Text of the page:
We live in a world of apparent duality. There is “I” and there are other people, objects, ideas and emotions. Time, space, causality and language all depend upon and relate to this world. Whilst every “thing” else changes, however, “I” who witnesses and knows all of these experiences remain the same.
This separation is grounded in our use of language. At the earliest age, we are taught to differentiate and “name” the things around us – “me”, the subject, and “something else”, the object. But these names are actually “attributes” and not things-in-themselves. We refer to a “golden ring” with “ring” as a separate noun but the ring is actually only a transient form of the gold – we should really call it “ringy gold.” Form is the “attribute” of the object and should be expressed as an adjective and not a noun.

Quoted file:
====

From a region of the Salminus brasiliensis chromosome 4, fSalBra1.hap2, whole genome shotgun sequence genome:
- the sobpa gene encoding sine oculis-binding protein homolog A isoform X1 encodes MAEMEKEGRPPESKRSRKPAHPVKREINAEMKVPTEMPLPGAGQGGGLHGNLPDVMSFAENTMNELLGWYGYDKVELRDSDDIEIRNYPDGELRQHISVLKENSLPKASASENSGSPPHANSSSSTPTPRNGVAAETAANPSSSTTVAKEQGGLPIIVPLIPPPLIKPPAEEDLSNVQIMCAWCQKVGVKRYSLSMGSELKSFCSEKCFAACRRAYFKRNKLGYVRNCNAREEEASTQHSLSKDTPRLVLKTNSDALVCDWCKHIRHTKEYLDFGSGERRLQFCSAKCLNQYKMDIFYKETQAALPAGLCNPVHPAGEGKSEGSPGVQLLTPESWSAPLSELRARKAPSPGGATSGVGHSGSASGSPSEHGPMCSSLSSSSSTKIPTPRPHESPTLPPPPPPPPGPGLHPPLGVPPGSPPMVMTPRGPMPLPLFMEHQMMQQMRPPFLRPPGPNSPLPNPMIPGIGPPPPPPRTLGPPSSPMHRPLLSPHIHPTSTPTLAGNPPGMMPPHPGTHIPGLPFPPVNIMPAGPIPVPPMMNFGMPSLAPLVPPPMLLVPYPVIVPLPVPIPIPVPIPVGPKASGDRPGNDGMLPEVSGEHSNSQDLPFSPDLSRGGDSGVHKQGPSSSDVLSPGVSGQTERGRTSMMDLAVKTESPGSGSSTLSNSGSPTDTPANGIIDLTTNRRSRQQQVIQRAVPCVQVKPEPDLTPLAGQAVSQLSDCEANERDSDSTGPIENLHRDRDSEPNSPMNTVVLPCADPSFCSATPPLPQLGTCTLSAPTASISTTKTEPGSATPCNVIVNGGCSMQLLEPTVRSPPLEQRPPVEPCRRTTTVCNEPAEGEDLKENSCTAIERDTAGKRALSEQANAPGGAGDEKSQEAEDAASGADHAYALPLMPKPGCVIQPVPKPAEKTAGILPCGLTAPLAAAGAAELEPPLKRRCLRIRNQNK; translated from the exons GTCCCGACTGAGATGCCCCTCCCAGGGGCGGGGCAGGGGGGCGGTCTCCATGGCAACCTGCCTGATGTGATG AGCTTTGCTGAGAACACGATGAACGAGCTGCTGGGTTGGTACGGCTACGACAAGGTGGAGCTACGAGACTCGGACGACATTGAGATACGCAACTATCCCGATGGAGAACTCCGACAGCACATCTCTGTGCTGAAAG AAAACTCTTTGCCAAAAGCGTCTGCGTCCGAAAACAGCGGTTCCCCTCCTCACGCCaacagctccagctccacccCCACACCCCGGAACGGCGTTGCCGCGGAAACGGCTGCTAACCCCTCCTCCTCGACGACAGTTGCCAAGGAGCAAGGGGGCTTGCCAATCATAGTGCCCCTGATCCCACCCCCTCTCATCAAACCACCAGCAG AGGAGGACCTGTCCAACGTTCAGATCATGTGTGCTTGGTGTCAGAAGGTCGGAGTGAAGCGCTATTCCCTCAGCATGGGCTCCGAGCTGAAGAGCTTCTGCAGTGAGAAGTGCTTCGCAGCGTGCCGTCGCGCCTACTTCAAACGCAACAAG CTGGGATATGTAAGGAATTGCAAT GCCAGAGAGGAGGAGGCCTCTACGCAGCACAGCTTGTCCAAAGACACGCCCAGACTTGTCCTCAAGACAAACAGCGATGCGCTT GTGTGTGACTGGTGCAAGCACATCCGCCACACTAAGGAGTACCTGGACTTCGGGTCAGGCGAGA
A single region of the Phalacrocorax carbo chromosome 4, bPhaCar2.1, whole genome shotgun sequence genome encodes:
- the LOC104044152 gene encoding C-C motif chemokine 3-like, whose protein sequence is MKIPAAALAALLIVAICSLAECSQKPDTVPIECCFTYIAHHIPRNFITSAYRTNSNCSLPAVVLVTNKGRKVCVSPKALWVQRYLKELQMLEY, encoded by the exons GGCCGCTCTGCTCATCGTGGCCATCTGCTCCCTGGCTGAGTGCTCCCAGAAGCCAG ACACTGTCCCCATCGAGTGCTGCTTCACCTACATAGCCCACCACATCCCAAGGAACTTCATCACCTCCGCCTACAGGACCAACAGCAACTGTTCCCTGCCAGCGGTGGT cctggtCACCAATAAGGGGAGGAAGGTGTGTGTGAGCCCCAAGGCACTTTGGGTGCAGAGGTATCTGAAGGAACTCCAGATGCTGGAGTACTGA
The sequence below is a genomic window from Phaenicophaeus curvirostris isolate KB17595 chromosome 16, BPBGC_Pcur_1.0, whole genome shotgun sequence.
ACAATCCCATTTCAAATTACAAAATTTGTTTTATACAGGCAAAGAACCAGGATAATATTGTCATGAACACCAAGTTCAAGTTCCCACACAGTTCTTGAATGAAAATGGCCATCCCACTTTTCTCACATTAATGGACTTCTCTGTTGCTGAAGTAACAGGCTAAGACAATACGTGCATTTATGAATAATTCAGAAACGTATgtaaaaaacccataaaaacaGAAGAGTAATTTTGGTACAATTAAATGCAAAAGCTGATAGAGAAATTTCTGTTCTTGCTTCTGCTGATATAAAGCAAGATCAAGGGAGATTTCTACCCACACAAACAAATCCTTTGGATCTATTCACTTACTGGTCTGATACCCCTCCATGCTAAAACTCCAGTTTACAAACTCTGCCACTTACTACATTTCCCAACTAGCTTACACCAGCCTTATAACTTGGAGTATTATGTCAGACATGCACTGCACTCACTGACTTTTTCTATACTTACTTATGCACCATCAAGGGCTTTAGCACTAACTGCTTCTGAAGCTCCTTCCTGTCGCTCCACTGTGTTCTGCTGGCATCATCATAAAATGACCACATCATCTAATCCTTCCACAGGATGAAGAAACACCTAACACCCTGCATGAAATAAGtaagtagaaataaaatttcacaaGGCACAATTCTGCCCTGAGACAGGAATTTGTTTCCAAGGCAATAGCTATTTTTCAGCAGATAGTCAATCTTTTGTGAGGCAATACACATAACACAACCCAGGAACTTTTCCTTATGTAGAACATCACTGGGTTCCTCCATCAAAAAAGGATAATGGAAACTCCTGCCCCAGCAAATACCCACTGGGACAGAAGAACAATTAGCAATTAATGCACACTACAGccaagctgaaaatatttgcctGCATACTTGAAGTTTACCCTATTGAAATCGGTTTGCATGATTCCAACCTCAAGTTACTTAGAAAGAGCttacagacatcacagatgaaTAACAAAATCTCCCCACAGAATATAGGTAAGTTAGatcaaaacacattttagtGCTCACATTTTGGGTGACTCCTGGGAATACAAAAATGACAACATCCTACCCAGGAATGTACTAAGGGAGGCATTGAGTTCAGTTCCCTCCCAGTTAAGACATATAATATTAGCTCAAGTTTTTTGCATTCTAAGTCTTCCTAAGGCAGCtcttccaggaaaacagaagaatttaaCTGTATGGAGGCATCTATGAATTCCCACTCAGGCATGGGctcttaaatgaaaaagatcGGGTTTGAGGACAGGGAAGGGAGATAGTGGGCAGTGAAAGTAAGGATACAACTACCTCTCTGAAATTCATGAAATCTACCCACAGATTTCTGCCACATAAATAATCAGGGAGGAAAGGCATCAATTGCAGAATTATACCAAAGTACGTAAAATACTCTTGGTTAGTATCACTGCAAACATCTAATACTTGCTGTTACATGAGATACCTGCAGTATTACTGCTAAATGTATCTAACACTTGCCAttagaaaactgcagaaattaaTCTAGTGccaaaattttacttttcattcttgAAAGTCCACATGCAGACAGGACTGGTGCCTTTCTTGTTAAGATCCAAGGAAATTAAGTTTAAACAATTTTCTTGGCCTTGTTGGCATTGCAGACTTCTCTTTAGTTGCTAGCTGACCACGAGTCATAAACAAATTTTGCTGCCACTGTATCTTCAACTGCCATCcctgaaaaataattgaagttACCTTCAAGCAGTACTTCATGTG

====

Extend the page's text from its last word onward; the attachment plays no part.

But gold is only a particular and temporary configuration of protons, neutrons and electrons, so that it too is an adjective or attribute. Similarly, protons etc. are themselves made up of still smaller particles, called quarks. Ultimately, everything is only name and form of that fundamental reality which is changeless – the only noun which is not an attribute of something else.